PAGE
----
• Views: in the last
  • 21Week
  • 15Month
  • 156Total


  • NJ A3821
  • Clarifies scope of affordable housing obligations.
Introduced
(5/23/2016)
In Committee
(5/23/2016)
Crossed OverPassedSignedDead/Failed/Vetoed
2016-2017 Regular Session
Although the "Fair Housing Act," P.L.1985, c.222 (C.52:27D-301 et al.), clearly states that the State Constitution's affordable housing obligation is comprised of the "present and prospective need" for affordable housing only, some courts have misunderstood the intent of the Legislature behind the "Fair Housing Act," and imposed a retroactive obligation for the so-called gap period. The purpose of this bill is to eliminate any possible misconception with respect to the Legislature's intent to ensure that determinations of a municipality's fair share of affordable housing will be based upon the present and prospective need for affordable housing, as clearly set forth in the "Fair Housing Act," and that a fair share obligation will not include retrospective need that may have arisen during any "gap period" between housing cycles. The New Jersey Supreme Court, through its rulings in South Burlington County NAACP v. Mount Laurel, 67 N.J. 151 (1975) and South Burlington County NAACP v. Mount Laurel, 92 N.J. 158 (1983), determined that every municipality in a growth area has a constitutional obligation to provide through its land use regulations a realistic opportunity for a fair share of its region's present and prospective needs for housing for low and moderate income families. By enacting the "Fair Housing Act," the Legislature accepted the Supreme Court's request that the Legislature occupy the field of affordable housing and defined the constitutional obligation to include the present and prospective needs for affordable housing only. The Legislature directed each municipality to comply with its constitutional obligation to address its obligations with respect to the present and prospective need by: including in the housing element of its master plan a determination of the municipality's present and prospective fair share for low and moderate income housing and a determination of the municipality's capacity to accommodate its present and prospective housing needs, including its fair share for low and moderate income housing as the present and prospective need; and adopting or revising land use and other relevant ordinances consistent with the provisions for low and moderate income housing in its housing element. The courts and the Legislature of this State require municipalities to allow low and moderate income families a chance to find housing based upon the present need and the prospective need for affordable housing in each municipality and region of the State. This requirement has always been about planning and zoning; municipalities may not limit opportunities for affordable housing through exclusionary zoning. Differences of opinion between the judicial and executive branches of government over how to calculate each municipality's "fair share" of affordable housing have resulted in a "gap period" of over 15 years, which is still going on, during which the State provided municipalities no clear guidelines on how to zone to satisfy their obligation to allow for a fair share of affordable housing. Now that the courts have assumed control over municipal compliance with affordable housing obligations, it is possible that municipalities may be obligated to allow for the production of affordable housing based upon the speculated need for affordable housing which arose during the gap period. While laudable, such a result is contrary to current law, which confines municipal fair share determinations to a present and prospective need for affordable housing, and would impose an unrealistic and excessive burden upon the residential communities of our State. Requiring fair share obligations to include the need developed through a long regulatory gap period would result in an unreasonable burden, the resolution of which would force municipalities to allow rapid, unsettling changes to the physical and demographic nature of their communities. This bill eliminates any possible misconception of what the Legislature intended the fair share obligation to include so as to preclude the imposition of a fair share obligation based upon a concept of retrospective need during the gap period.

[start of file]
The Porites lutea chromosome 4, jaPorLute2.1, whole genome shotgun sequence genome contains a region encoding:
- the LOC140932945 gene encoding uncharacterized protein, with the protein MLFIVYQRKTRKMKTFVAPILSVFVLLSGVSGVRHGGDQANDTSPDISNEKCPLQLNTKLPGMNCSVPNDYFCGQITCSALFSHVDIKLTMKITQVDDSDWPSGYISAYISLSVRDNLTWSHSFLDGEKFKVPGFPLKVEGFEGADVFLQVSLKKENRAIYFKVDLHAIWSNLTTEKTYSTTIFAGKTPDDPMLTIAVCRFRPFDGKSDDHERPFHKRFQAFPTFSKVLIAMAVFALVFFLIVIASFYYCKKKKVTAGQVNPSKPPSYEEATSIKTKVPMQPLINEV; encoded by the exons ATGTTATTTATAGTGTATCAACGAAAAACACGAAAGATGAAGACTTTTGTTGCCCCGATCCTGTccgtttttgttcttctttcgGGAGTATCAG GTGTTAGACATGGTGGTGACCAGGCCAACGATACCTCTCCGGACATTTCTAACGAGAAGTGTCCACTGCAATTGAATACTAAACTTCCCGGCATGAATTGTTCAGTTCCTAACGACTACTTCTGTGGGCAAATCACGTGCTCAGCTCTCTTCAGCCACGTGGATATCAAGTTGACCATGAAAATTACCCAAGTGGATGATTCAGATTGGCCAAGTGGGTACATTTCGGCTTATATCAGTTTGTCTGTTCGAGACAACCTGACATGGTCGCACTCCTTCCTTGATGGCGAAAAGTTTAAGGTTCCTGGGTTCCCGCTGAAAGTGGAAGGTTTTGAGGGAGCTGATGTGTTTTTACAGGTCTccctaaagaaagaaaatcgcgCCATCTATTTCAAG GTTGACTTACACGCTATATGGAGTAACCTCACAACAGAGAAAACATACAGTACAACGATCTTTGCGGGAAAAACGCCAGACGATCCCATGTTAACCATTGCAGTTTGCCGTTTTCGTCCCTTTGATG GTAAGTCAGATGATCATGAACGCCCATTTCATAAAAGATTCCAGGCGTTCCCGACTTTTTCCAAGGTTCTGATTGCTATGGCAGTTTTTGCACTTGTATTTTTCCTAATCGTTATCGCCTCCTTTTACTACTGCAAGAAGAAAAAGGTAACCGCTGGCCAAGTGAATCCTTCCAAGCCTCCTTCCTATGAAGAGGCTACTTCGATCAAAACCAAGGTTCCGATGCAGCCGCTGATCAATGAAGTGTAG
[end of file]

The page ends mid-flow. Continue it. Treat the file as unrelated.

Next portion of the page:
Not specified
Introduced, Referred to Assembly Housing and Community Development Committee  (on 5/23/2016)
 
 

Date Chamber Action Description
5/23/2016 A Introduced, Referred to Assembly Housing and Community Development Committee
Date Motion Yea Nay Other
None specified